Council doesn’t want to be kept in dark on solar project

Bowling Green Council meeting Monday evening


BG Independent News


Bowling Green officials don’t want to darken the bright future of massive solar field being built on city property, but Council members demanded answers Monday evening to some troubling questions on the project.

Concerns have been raised about the percentage of Ohio workers used on the site and the fact that they are not being paid prevailing wages.

Council President Mike Aspacher said he received an email from an AMP official in early September saying that prevailing wages would be paid to workers on the project. However, since then it has been reported that is not the case.

“There’s some conflicting information,” Aspacher said.

Council member Bruce Jeffers also expressed his frustration. “I assumed throughout this project that people would be paid prevailing wage.”

The issue is complicated by the fact that Bowling Green owns the property for the solar field at the corner of Carter and Newton roads, northeast of the city. But the solar field is an AMP project, which has contracted with NextEra, which has contracted with Blattner Energy.

Bowling Green Utilities Director Brian O’Connell said the city is hosting the solar field and buying energy from it, but not directly connected to the construction.

“We’re somewhat removed from the construction,” he said. Neither the agreement with AMP nor the tax abatement granted to NextEra require the prevailing wages be paid or that union labor be used.

If the project were the city’s, that would be different, O’Connell said. “We do have a prevailing wage requirement.” But in this case, the city has no control over the wages paid on the project.

But Aspacher was not satisfied. “The fact of the matter is it’s being built on Bowling Green property. So I think it’s a Bowling Green project.”

The other issue is the workforce on the project. NextEra was granted a tax abatement by the county commissioners on the project on the condition that 80 percent of the labor used on the site would be from Ohio.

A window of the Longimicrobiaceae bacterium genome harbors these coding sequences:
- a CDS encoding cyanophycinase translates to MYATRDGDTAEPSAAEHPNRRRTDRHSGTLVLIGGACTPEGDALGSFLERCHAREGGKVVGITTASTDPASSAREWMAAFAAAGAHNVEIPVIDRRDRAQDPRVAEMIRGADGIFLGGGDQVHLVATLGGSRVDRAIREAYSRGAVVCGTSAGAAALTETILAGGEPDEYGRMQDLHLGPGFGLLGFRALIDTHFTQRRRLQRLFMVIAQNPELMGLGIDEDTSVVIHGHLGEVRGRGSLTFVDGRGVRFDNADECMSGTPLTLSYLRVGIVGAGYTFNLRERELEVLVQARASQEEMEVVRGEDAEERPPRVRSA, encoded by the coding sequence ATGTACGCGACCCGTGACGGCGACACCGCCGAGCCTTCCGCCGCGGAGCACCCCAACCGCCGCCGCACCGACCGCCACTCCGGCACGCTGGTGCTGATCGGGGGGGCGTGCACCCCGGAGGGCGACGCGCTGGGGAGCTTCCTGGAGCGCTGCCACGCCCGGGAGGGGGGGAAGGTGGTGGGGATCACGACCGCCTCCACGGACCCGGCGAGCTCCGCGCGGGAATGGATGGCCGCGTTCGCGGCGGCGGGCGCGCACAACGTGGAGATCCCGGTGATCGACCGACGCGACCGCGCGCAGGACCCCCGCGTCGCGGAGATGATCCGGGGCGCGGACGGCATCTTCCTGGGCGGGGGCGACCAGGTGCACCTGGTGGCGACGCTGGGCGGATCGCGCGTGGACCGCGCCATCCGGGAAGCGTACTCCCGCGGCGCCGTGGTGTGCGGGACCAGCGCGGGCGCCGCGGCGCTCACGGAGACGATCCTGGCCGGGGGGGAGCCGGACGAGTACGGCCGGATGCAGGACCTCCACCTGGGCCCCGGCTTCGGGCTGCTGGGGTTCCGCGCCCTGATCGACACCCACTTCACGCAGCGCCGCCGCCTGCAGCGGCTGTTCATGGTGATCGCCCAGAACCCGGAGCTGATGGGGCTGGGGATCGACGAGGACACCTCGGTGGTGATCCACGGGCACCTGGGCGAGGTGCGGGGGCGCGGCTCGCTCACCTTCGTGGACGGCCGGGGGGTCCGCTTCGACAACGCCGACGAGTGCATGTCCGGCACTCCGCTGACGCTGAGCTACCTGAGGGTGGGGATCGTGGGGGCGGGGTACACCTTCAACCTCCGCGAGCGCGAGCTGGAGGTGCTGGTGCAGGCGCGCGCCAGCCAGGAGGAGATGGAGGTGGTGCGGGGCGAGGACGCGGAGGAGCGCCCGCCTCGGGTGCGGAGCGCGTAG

O’Connell said NextEra actually bumped up that requirement to 82 percent Ohio labor in its contract with Blattner. And as of the last update, Blattner reported 85 percent Ohio labor on the project.

But accusations have been raised that some workers are just setting up temporary residence in Ohio for the length of the solar project. Aspacher asked who is responsible for reviewing those labor stats. O’Connell responded that NextEra is reviewing Blattner’s reports.

Those numbers may not be made public till next spring.

“It’s conceivable that the project will be complete” before the city can check the stats on workers from Ohio, Aspacher said.

Aspacher also expressed frustration over the fact that local contractors are not being used on the project. He mentioned the meeting earlier this year when council approved plans for the solar project and he expressed his hopes to AMP officials that local contractors be considered for the job.

“It appears that fell on deaf ears,” he said, mentioning two area contractors with considerable experience handling big solar projects. “They were not even approached.”

O’Connell said the drainage tile at the site is being done by a local contractor. He also noted that a job fair was held in Bowling Green. About 60 potential workers attended, and 14 were hired.

Jeffers said he was not pleased with lack of local workers hired.

“I’m distraught that we don’t have stronger state laws about hiring local workers for projects like this,” he said.

“We are conforming with every aspect of Ohio law, but maybe Ohio law needs to be changed,” Mayor Dick Edwards said.

“We all take this very, very seriously,” the mayor said. “Your concerns are valid. They are understandable.”

Aspacher asked O’Connell to check if any efforts were being made to investigate possible attempts to skirt around the Ohio labor requirements. He also demanded information on why AMP misrepresented the project as a prevailing wage job.

The information is not only important to him, Aspacher said, but “all the residents of Wood County have a stake in this,” with the large tax abatement granted to the project.

Edwards also said he hoped the questions raised get answered. “I hope it doesn’t detract from the overwhelming positive nature of this project.” Once completed, the project will be the largest solar field in Ohio.